Econometrics P4P

Will missing data affect physician P4P scores?

The answer is yes, but maybe not as much as you may thought.

A paper by Ryan and Bao use data from a randomized controlled trial (RCT) called IMPACT (Improving Mood-Promoting Access to Collaborative Treatment) to determine if errors in physician quality  profiling are due mostly to random variation or missing data.  For this report, the authors outcome of interest is remission of depression symptoms at 6 months after the start of treatment.

The IMPACT data include both a clinical registry used by care managers in the trial to document exposure to the intervention and to track patient outcomes (“registry data”) as well as longitudinal research interviews, which independently assessed patient outcomes at regular intervals (“research data”).  The authors use both the registry and research data to to generate parameters for the simulation.

The authors describe their simulation model as follows:

To initiate the Monte Carlo simulation, we assigned each provider a true quality score and a rate of missingness, each drawn randomly from distributions shown in Table 1. On the basis of data from the IMPACT trial, we assumed a correlation between missingness and true quality that was common to all providers. Then, 200 patient-level random draws, first determining whether an observation was missing or nonmissing and then determining patient remission (conditional on missing status), were taken for each provider. We then aggregated information from these draws, calculating provider-level “observed” quality scores under one of the two conditions: (1) using remission outcomes only from patients with nonmissing data, so that profiling error was a combination of error from missing data and from random sampling; and (2) using remission outcomes from patients with both missing and nonmissing data, so that all profiling error was due to random sampling.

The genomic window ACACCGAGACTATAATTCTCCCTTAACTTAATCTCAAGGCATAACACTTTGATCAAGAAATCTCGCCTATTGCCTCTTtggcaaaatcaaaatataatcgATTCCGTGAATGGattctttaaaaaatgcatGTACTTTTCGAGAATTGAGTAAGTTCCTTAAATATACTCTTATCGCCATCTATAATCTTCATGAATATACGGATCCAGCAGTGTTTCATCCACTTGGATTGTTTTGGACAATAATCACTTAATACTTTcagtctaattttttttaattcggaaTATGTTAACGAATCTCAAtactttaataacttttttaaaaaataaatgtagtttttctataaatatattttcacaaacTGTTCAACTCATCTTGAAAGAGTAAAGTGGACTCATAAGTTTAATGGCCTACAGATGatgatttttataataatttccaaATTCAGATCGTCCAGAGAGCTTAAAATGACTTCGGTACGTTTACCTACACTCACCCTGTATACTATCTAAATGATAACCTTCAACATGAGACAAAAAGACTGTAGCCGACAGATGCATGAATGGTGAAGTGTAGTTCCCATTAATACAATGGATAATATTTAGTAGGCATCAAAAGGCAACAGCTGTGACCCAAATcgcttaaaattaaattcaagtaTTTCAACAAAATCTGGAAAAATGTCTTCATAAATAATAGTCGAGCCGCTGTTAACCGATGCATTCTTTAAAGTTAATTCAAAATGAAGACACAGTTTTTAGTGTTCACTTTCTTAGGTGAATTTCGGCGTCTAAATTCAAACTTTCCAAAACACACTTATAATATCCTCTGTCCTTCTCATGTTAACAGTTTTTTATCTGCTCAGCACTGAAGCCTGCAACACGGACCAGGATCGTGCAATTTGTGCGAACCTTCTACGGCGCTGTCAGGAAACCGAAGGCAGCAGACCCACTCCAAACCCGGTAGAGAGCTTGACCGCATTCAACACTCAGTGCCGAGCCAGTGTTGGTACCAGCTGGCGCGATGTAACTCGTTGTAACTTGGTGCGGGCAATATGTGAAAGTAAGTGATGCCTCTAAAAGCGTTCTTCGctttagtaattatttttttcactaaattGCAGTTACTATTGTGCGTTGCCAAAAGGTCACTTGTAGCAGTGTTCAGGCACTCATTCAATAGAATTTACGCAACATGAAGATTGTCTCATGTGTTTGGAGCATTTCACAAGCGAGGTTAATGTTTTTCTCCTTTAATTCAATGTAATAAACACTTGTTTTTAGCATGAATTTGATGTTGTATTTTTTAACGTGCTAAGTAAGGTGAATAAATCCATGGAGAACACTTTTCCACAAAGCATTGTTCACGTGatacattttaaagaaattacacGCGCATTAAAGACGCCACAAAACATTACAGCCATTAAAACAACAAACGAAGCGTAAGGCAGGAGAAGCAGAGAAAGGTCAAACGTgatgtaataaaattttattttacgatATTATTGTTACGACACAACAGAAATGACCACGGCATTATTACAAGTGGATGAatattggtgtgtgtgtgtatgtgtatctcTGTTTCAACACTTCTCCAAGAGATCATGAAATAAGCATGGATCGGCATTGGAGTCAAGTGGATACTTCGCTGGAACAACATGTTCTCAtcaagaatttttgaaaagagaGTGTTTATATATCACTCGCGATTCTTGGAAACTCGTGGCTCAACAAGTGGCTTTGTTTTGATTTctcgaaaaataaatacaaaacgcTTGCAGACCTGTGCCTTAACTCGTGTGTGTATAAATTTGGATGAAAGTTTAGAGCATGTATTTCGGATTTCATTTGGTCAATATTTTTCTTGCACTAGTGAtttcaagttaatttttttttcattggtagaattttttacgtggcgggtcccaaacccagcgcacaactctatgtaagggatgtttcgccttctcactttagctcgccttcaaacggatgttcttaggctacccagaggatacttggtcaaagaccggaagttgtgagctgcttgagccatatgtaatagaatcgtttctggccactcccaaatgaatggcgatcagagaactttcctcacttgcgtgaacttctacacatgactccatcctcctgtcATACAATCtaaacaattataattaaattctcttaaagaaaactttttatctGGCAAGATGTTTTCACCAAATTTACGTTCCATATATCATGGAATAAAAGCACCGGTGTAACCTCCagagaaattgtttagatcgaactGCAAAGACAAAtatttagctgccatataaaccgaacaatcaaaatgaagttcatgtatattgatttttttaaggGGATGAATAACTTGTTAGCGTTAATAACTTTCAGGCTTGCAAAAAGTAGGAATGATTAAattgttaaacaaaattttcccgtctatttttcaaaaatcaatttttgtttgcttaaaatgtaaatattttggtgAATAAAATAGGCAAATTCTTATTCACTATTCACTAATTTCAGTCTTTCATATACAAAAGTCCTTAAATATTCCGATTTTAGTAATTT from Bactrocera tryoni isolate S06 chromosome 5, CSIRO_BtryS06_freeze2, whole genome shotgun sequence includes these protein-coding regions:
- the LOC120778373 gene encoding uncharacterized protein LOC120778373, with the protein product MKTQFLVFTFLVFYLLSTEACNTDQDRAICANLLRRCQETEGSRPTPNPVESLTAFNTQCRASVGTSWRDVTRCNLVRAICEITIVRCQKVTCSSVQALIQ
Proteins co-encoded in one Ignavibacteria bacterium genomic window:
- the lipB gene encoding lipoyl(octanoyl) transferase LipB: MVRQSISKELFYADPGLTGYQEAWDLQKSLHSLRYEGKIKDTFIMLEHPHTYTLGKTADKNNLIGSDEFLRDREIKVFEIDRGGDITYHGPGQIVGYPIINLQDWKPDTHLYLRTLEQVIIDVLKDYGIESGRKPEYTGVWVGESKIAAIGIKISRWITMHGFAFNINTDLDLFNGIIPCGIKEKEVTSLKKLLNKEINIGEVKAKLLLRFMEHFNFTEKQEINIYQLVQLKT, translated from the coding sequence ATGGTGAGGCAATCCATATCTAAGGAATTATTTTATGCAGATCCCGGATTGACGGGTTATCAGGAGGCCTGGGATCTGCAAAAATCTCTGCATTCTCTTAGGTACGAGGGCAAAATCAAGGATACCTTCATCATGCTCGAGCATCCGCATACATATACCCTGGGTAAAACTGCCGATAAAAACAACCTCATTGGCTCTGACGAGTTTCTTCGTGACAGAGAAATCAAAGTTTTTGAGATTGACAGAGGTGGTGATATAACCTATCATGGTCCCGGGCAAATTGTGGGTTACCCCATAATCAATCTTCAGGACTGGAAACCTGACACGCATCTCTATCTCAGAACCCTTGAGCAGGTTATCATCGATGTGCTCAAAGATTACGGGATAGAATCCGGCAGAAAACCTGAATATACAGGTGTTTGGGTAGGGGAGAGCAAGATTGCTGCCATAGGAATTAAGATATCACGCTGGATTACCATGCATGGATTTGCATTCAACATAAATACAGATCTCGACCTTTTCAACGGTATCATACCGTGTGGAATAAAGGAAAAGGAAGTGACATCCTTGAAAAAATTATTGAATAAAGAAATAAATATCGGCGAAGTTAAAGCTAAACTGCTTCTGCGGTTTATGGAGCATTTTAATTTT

The authors reached a number of findings:

  • Measuring quality using relative rather than absolute measures had lower error rates.  In fact, relative profiling approaches had profiling error rates that were approximately 20 percent lower than absolute profiling approaches.
  • Most profiling error is due to random sampling, not missing data.  Between 11 and 21 percent of total error was attributable to missing data for relative profiling, while between 16 and 33 percent of total error was attributable to missing data for absolute profiling.

There is an important caveat to these findings, however.  The reason the missing data error is so small is due to the observation that in IMPACT data, missing data were not strongly related to the remission outcome in the IMPACT data.  If patients with observations missing from the data were much more (or less) likely to experience remission, then the missing data error would have made up a much larger share of the overall profiling error.


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